В целом, ряд публикаций интересен.
The Wall Street Journal: Protests Swell Across Russia
The Washington Post: Putin’s canny politics in Russian elections
....The results of Sunday’s elections fit his decade-long project of expanding his (Putin) personal power by destabilizing institutions and ensuring that the country’s elites don’t threaten his role as supreme arbiter. From his vantage, United Russia’s loss is canny politics as well as good public relations.
The Washington Post: Thousands of protesters in Russia demand fair elections
The New York Times: Rally Defying Putin’s Party Draws Tens of Thousands
The New York Times: Rousing Russia With a Phrase
The Financial Post: Street protests challenging Putin's façade
....If the "Russian Revolution 2.0" gains steam, there could be a dramatic impact on the world economy, oil prices, China and on the tug-of-war with Western Europe over Ukraine.
In January, Russia closed in on Saudi Arabia as the world's biggest oil producer by hitting 10.5 million barrels a day. By 2020, production could reach 15 million barrels daily.
Russia has become the world's fourth-largest economy (on a purchase-power parity basis), but the wealth has mostly flowed into the hands of oligarchs and corrupt government officials. Officially, the Kremlin has $580-billion in cash reserves, the lowest among the G20, or a mere 18% of its GDP.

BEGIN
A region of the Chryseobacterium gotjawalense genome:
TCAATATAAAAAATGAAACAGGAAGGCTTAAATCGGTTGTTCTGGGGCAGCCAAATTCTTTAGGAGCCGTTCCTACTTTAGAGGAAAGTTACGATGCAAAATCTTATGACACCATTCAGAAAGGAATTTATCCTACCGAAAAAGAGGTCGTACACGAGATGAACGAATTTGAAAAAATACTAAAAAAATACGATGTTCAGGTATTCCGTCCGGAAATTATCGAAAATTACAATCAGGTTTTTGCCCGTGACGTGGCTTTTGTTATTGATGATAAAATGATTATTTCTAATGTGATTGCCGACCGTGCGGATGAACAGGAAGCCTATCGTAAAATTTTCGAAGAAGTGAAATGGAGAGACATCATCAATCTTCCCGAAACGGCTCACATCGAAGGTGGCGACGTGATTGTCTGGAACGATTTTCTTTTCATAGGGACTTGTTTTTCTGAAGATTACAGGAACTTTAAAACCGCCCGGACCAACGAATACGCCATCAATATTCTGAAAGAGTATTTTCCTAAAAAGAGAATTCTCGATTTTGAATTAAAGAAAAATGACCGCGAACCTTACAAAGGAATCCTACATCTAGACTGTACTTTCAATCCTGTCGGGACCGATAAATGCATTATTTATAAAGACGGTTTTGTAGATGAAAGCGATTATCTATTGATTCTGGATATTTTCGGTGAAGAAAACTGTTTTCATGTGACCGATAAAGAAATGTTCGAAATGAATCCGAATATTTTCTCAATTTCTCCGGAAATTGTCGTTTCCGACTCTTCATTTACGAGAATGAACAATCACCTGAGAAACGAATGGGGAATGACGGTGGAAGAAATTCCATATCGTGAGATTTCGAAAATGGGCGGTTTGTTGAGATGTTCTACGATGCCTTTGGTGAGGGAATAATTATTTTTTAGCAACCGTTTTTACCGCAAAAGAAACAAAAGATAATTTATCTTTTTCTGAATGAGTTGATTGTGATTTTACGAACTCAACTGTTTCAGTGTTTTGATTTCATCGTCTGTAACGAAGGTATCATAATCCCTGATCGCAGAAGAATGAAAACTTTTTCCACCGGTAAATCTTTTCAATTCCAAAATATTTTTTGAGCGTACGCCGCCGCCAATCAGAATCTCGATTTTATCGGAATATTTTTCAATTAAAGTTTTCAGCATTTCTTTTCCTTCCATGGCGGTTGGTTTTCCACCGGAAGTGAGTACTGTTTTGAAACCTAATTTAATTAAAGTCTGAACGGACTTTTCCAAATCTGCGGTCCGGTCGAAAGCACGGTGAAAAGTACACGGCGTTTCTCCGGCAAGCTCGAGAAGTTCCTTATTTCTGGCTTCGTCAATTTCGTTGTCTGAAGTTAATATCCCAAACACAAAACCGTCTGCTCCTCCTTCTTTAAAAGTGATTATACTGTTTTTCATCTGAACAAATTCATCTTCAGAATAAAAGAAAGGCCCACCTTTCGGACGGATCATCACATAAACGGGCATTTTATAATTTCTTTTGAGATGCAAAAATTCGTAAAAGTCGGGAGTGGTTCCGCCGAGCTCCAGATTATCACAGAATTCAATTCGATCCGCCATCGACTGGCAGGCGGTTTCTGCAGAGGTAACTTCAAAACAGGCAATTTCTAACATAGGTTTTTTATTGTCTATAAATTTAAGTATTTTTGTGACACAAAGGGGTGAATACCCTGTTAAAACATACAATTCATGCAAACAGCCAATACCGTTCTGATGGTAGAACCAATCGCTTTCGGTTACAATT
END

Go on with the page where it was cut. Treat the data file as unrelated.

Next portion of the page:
Political instability in Russia would drive oil prices upward.
China's leadership would also be affected because their officials, eager to tap into Russia's oil, natural gas and electricity exports, have cast their lot with Mr. Putin in a very public way.
Beijing awarded this year's Confucius Peace Prize to Mr. Putin because he went to war in Chechnya in 1999. Here was what the "judges" said: "His iron hand and toughness revealed in this war impressed the Russians a lot, and he was regarded to be capable of bringing safety and stability to Russia. He became the anti-terrorist No. 1 and the national hero."
It was a bizarre, Potemkin-like pronouncement designed to curry favour with Russia, which is now shipping oil to China.
Likewise, the battle to capture Ukraine will depend a great deal on whether Mr. Putin - who wants to rebuild the Soviet Union - is seriously bruised by these developments or not. I believe he has been, which will encourage Ukrainians to opt for the West rather than for a more robust Russia under Mr. Putin.
The euro negotiations are critical, but so are Russia's politics. Much depends on whether Russian activists are able to convince tens of thousands of protesters to fill streets this weekend. If not, it will be a Potemkin presidency. If they do, all bets are off on oil prices, Russia's leadership, Chinese stability and Ukraine's decision as to join West or East.